The Trump administration announced its plan Tuesday to eliminate an Obama-era policy aimed at protecting Dreamers, undocumented immigrants who arrived in the U.S. as children.
Attorney General Jeff Sessions said in a press conference that the Deferred Action for Childhood Arrivals, better known as DACA, will fully expire on March 5, 2018. "The program known as DACA that was effectuated under the Obama administration is being rescinded," he said. "The policy was implemented unilaterally, to great controversy and legal concern."
Acting Homeland Security Secretary Elaine Duke said in a statement that President Trump chose to "wind the program down in an orderly fashion that protects beneficiaries in the near-term while working with Congress to pass legislation."
DACA gave about 800,000 undocumented youth who arrived to the U.S. as children a two-year renewable work permit and shielded them from deportation. The program was implemented by President Obama through executive action five years ago, after efforts to enact the DREAM Act failed again in Congress. Even though DACA allowed people who qualified for the program to work and study legally, it didn't offer a path towards legalization or citizenship.
In a statement, President Trump said, "We will resolve the DACA issue with heart and compassion – but through the lawful Democratic process – while at the same time ensuring that any immigration reform we adopt provides enduring benefits for the American citizens we were elected to serve. We must also have heart and compassion for unemployed, struggling, and forgotten Americans."
Now that the Trump administration is rescinding DACA, here's what you need to know.
Effective immediately, the Department of Homeland Security will stop taking new applications.
Undocumented immigrants who might have qualified for DACA and were planning on applying soon won't be able to do so. In her statement, acting Homeland Security Secretary Elaine Duke said, "No new initial requests or associated applications filed after today will be acted on."
However, those who have already applied for DACA before Tuesday will see the application process go normally.
DACA recipients can renew permits until October 5.
The Trump administration is giving DACA recipients whose permits are set to expire before March 5, 2018 until October 5 to submit their final renewal application. Those whose current permits expire on March 6 or later won't be eligible for renewal.
The program will fully expire in six months.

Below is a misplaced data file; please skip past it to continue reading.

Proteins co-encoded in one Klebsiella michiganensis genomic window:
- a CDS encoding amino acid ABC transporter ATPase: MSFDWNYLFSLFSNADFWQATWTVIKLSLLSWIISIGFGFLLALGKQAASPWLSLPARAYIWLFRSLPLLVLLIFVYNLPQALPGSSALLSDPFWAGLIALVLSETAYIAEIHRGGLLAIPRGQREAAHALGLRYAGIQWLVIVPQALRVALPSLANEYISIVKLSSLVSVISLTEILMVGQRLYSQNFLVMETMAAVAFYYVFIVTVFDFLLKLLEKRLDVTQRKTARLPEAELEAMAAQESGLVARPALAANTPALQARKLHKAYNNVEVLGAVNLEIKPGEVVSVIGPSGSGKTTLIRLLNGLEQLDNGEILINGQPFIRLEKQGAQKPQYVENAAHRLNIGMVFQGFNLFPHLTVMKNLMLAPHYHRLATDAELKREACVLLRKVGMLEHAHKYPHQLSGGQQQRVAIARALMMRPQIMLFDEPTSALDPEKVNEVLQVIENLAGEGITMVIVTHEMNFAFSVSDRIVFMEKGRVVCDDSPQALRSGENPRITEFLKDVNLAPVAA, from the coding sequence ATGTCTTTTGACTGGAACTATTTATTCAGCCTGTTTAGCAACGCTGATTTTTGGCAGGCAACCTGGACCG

The idea behind setting the March 5 deadline is to give Congress time to come up with new legislation to protect Dreamers. Trump had signaled he was kicking the issue to the Hill in a tweet early Tuesday, writing, "Congress, get ready to do your job - DACA!"
It's unclear what will happen after March 5 if Congress doesn't pass any legislation protecting Dreamers. There was a bipartisan effort early this summer re-introducing the DREAM Act once again. But the likelihood that the bill will fail is very high, as it doesn't have majority support from the Republican Party, which controls Congress.
DACA recipients won't be a priority for deportation — in theory.
Homeland Security said it won't target DACA recipients — who voluntarily provided all their personal information to the government in order to qualify for the program — for deportation. Even though they will be eligible, they won't be a top concern.
However, advocates fear Dreamers could get caught up in deportation proceedings even if they're not a priority. President Trump signed an executive order in January expanding the powers of immigration officials, and data shows Immigration and Customs Enforcement (ICE) agents have been increasing the number of "non-target" arrests in their raids.
Dreamers now will have to wait for Congress, and no one knows how this decision will impact them.
Some Dreamers will keep a work permit and be protected from deportation until 2020 if they're able to renew it by October 5. However, the most vulnerable will be those who are unable to renew their permits by that date and will be the first to be eligible for deportation.
It's unclear if a fractured Congress will be able to come up with legislation to satisfy all factions of the Republican Party and President Trump. And in the meantime, DACA recipients might lose all that they have built in the last five years: They could lose their jobs if it's not clear they'll be able to work legally anymore; they will likely lose their driver's licenses in many states; students might find themselves working towards a degree that will be useless without the ability to get a job; and families with mixed status will be forced to figure out what the future might bring.
What you can do as an ally
Provide support: If you know a Dreamer, be there for them. This is a difficult time, so listen to their concerns and provide emotional support. Also, share mental health resources that could help them deal with the uncertainty over the next six months.
Organize: There will be several pro-Dreamer protests this week. Join one and make your voice heard. Or, look for immigration organizations you can donate your time or money to. Here is a list of national groups that could use your help.
Call your representatives: Congress is back in session after summer recess, and your elected officials have their plates full with other issues. This is the time to call and ask them to pass comprehensive legislation that will help Dreamers, even after DACA ends. (Here's an easy how-to guide.) You can also use the Dream Act Toolkit to identify if your senators and representatives are key swing votes who could help pass the DREAM Act.